Equine Contracts and Genetic Conditions – Horse Owners Beware
Some horse breeds are known to be predisposed to certain genetic conditions. Arabians can produce foals that are immune-deficient. Appaloosas are prone to eye problems. Quarter Horses are more likely to tie up. It’s only been a few decades since researchers discovered these conditions that impact certain breeds, but this knowledge should now play a role in any equine contracts that you decide to sign.
What is a Breed-Related Disorder?
Horses have a genetic blueprint, just like any other living animal, and it’s possible for something to go wrong in those genes. A horse’s genes will control everything from coat and eye color to kidney and liver function. Even the behavior and stamina of a horse has roots in its DNA, which is evidenced by the fact that some breeds are more cantankerous or calm than others.
Several types of genetic disorders can occur in a horse:
- A Mendelian or “simple” genetic disorder.This is the most common type of disorder in horses. Severe combined immunodeficiency (SCID) that mostly impacts Arabian foals is an example.
- An abnormal number of DNA-containing chromosomes inherited from the horse’s parents.A common example is the “63.X.karyotype” in which a female horse is missing an X chromosome and will fail to develop a normal reproductive system.
- Abnormalities of more than a single gene.This requires the input of several genes, is more rare, and continues to be studied.
Common Genetic Issues Among Quarter Horses
One example of breeding that spreads genetic issues is among Quarter Horses. Researchers discovered that the muscle disorder hyperkalemic periodic paralysis (HYPP) was linked to the Quarter Horse sire “Impressive.” Over two decades ago, the American Quarter Horse Association mandated that all Impressive descendants be tested to prevent the spread of this condition. Currently, any foal that tests positive cannot be registered with the organization.
Beyond, HYPP, other common genetic conditions that affect Quarter Horses are Polysaccharide storage myopathy (PSSM type 1), Glycogen-branching enzyme deficiency, malignant hyperthermia, overo lethal white syndrome (OLWS), and hereditary equine regional dermal asthenia (HERDA). There was a recent case referencing HERDA which emphasizes the need to use caution before entering into equine contracts.
Federal HERDA Case
A 2016 Texas Federal Court case proves that mare owners should pay attention to the language in their breeding contracts. The plaintiffs in this case were the owners of an American Quarter Horse mare, which had never been tested in the past for HERDA and that had been bred for cutting.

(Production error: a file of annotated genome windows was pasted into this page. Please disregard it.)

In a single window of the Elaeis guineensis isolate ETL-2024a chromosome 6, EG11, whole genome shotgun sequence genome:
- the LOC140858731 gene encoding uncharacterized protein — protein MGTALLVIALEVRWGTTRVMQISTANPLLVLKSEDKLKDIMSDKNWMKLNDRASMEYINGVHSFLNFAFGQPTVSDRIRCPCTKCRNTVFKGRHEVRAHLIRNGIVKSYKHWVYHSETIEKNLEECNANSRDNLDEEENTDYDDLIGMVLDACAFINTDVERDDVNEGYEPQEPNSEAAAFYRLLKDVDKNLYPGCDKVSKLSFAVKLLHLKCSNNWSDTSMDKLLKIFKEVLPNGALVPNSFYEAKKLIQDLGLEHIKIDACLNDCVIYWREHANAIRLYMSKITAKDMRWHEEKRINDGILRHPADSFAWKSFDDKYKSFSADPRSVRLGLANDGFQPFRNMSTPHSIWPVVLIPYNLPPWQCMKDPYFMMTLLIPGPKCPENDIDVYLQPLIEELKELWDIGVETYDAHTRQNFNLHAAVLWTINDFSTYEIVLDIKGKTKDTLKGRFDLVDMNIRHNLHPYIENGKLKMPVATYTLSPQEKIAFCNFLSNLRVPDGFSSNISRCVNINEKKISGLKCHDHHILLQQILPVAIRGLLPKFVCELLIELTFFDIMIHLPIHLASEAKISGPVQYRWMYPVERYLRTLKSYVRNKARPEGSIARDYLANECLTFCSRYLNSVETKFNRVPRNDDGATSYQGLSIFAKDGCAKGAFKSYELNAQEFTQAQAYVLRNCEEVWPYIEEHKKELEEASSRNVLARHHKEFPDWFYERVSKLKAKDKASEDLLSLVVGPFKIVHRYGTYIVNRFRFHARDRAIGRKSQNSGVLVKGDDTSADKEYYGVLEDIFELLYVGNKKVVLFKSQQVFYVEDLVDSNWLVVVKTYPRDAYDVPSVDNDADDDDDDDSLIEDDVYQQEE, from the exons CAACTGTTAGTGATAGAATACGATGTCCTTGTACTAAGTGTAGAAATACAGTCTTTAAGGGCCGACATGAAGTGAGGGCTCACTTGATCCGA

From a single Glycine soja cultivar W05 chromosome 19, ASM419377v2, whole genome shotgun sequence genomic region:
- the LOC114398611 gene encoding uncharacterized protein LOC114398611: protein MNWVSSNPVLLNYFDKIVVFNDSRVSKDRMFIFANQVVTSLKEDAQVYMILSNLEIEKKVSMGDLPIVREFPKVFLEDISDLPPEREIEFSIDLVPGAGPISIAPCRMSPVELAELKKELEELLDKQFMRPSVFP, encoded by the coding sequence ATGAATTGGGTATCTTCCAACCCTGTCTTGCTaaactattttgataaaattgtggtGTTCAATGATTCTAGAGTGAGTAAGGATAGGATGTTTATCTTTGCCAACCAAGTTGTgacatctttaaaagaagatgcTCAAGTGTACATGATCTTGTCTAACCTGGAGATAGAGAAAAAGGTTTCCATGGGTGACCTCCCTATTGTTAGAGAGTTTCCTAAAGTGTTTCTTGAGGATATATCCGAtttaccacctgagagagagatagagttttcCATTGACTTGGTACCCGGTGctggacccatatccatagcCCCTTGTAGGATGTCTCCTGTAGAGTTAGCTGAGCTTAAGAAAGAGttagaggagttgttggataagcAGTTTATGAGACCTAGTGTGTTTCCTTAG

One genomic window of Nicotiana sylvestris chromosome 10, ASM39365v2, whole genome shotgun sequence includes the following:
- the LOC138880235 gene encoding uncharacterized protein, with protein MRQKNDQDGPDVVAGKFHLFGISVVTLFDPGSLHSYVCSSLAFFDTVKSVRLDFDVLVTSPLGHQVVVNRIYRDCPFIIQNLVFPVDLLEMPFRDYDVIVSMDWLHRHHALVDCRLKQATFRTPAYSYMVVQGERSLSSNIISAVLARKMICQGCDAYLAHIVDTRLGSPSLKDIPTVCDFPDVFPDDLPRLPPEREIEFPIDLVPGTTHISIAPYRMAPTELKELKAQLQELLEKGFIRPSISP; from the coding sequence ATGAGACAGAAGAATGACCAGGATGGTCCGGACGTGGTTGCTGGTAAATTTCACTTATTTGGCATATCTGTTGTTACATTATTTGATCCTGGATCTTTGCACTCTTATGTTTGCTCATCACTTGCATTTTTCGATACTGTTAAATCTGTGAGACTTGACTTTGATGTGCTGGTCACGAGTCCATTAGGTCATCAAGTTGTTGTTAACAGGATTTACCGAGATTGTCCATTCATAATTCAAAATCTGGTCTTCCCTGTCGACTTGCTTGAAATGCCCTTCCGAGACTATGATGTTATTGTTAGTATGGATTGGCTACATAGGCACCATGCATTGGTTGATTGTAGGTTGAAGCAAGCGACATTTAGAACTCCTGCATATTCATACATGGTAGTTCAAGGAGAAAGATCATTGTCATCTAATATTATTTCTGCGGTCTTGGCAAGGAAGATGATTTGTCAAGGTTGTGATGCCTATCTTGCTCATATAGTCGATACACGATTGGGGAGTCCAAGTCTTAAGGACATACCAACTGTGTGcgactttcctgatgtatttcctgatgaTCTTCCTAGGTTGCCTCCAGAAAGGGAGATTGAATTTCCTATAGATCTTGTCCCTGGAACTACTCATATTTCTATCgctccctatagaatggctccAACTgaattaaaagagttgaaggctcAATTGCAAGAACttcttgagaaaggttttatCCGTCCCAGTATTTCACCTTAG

The horse owners wanted to find a stallion for breeding that was not a carrier of the HERDA gene so that they could reduce the risk of producing a foal that is affected by the disorder. According to the lawsuit, the plaintiffs asked the owner of the stallion whether their horse was a carrier of the HERDA gene. The response was verbal, and not in writing, that the stallion had been tested and the results were “N/N,” which means double negative.
The stallion owner did not put anything on their website about the horse’s HERDA status, but the plaintiff argued that the stallion’s owner advertised that the horse was not a carrier of the gene for HERDA. Based on this information, the two parties entered into a Stallion Service Contract for the breeding. Unfortunately, the contract did not mention the stallion’s HERDA status either way.
The foal that resulted from the contract ended up being affected with HERDA, which the owners discovered when the horse began its training process. The owners of the mare filed suit against the stallion owner with attorneys raising a variety of legal claims such as fraud, breach of contract, violation of the state’s Deceptive Trade Practice Act, negligence, and more.
Because there was no mention of HERDA in the contract, the stallion owner moved to dismiss the breach of contract claim, which was dismissed by the court. The other claims were permitted to proceed, however.
Speak with an Experienced Maryland Equine Law Attorney
Equine contracts often involve a great deal of time, effort, and money. When there is a breach of contract or fraud involved, the financial consequences can be steep. Whether you intend to purchase or breed a horse, it’s essential that you have detailed provisions in your contract that will provide the appropriate protections.
Contact the Law Office of Matthew S. Evans, III, to speak with one of our experienced equine law attorneys about how we can protect your rights and property. Call our office now at (410) 626-6009 or reach us online to schedule a free consultation.